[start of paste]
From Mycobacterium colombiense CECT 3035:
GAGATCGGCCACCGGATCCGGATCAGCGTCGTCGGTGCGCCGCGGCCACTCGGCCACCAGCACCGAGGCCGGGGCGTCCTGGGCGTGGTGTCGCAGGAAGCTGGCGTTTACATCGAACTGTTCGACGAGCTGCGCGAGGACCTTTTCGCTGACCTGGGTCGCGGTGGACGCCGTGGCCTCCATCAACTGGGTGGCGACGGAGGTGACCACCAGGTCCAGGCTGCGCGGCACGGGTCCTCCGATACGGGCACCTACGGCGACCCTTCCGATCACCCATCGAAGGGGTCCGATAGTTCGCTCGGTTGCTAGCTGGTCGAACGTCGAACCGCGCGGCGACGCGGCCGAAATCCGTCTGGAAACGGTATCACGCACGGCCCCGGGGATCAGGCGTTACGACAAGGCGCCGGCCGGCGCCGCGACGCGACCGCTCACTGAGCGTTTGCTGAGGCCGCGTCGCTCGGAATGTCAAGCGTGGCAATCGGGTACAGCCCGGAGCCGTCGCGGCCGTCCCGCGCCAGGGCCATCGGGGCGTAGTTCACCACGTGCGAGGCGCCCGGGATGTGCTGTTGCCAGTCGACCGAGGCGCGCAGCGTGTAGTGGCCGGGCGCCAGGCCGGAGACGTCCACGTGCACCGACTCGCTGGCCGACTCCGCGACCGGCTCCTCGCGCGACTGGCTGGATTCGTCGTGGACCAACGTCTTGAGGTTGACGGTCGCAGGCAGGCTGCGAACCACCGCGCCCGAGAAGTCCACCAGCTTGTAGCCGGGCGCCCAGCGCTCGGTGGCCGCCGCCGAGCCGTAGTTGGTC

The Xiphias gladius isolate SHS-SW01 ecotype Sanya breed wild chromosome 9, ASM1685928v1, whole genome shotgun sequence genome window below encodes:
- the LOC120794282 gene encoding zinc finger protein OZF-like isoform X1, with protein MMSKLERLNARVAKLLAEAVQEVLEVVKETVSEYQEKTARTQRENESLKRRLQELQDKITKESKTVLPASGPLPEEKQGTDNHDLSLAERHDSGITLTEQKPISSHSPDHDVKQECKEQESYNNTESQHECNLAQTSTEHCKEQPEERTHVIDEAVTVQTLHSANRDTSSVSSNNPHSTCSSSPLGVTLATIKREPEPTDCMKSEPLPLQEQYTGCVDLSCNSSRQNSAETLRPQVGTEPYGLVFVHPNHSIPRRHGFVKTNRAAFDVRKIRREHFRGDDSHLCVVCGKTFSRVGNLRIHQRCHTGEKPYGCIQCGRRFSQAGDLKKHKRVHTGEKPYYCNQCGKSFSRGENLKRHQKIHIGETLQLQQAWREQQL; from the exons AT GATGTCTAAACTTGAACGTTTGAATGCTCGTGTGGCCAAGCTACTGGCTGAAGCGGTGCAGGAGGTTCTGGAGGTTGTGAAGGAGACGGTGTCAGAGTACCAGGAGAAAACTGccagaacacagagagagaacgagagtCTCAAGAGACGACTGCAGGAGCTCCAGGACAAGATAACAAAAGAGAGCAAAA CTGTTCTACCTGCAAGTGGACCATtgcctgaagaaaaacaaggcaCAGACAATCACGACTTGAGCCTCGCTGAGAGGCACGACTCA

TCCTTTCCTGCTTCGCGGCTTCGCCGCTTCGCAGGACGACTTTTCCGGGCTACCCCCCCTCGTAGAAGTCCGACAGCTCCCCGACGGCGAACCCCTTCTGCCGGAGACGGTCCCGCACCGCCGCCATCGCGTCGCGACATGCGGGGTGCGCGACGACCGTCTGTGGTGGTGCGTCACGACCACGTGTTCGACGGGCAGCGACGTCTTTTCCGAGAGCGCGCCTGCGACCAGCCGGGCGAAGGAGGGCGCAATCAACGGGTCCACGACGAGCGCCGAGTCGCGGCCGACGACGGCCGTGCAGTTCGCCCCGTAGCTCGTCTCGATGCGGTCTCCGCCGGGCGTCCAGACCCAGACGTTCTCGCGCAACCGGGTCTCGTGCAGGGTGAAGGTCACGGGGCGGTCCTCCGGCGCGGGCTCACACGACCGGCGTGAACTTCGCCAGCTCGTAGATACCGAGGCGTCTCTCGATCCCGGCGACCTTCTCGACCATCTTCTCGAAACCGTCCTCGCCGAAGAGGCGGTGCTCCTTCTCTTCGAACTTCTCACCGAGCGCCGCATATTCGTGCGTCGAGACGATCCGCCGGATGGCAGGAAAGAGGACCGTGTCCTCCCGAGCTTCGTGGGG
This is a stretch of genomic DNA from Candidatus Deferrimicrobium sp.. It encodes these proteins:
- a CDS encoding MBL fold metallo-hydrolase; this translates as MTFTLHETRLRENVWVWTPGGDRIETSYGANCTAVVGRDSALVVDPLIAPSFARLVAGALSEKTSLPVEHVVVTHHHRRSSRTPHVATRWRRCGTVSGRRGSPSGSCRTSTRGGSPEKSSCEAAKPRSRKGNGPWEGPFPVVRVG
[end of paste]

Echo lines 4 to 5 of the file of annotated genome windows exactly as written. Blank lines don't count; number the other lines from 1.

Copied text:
- the LOC120794282 gene encoding zinc finger protein OZF-like isoform X1, with protein MMSKLERLNARVAKLLAEAVQEVLEVVKETVSEYQEKTARTQRENESLKRRLQELQDKITKESKTVLPASGPLPEEKQGTDNHDLSLAERHDSGITLTEQKPISSHSPDHDVKQECKEQESYNNTESQHECNLAQTSTEHCKEQPEERTHVIDEAVTVQTLHSANRDTSSVSSNNPHSTCSSSPLGVTLATIKREPEPTDCMKSEPLPLQEQYTGCVDLSCNSSRQNSAETLRPQVGTEPYGLVFVHPNHSIPRRHGFVKTNRAAFDVRKIRREHFRGDDSHLCVVCGKTFSRVGNLRIHQRCHTGEKPYGCIQCGRRFSQAGDLKKHKRVHTGEKPYYCNQCGKSFSRGENLKRHQKIHIGETLQLQQAWREQQL; from the exons AT GATGTCTAAACTTGAACGTTTGAATGCTCGTGTGGCCAAGCTACTGGCTGAAGCGGTGCAGGAGGTTCTGGAGGTTGTGAAGGAGACGGTGTCAGAGTACCAGGAGAAAACTGccagaacacagagagagaacgagagtCTCAAGAGACGACTGCAGGAGCTCCAGGACAAGATAACAAAAGAGAGCAAAA CTGTTCTACCTGCAAGTGGACCATtgcctgaagaaaaacaaggcaCAGACAATCACGACTTGAGCCTCGCTGAGAGGCACGACTCA

TCCTTTCCTGCTTCGCGGCTTCGCCGCTTCGCAGGACGACTTTTCCGGGCTACCCCCCCTCGTAGAAGTCCGACAGCTCCCCGACGGCGAACCCCTTCTGCCGGAGACGGTCCCGCACCGCCGCCATCGCGTCGCGACATGCGGGGTGCGCGACGACCGTCTGTGGTGGTGCGTCACGACCACGTGTTCGACGGGCAGCGACGTCTTTTCCGAGAGCGCGCCTGCGACCAGCCGGGCGAAGGAGGGCGCAATCAACGGGTCCACGACGAGCGCCGAGTCGCGGCCGACGACGGCCGTGCAGTTCGCCCCGTAGCTCGTCTCGATGCGGTCTCCGCCGGGCGTCCAGACCCAGACGTTCTCGCGCAACCGGGTCTCGTGCAGGGTGAAGGTCACGGGGCGGTCCTCCGGCGCGGGCTCACACGACCGGCGTGAACTTCGCCAGCTCGTAGATACCGAGGCGTCTCTCGATCCCGGCGACCTTCTCGACCATCTTCTCGAAACCGTCCTCGCCGAAGAGGCGGTGCTCCTTCTCTTCGAACTTCTCACCGAGCGCCGCATATTCGTGCGTCGAGACGATCCGCCGGATGGCAGGAAAGAGGACCGTGTCCTCCCGAGCTTCGTGGGG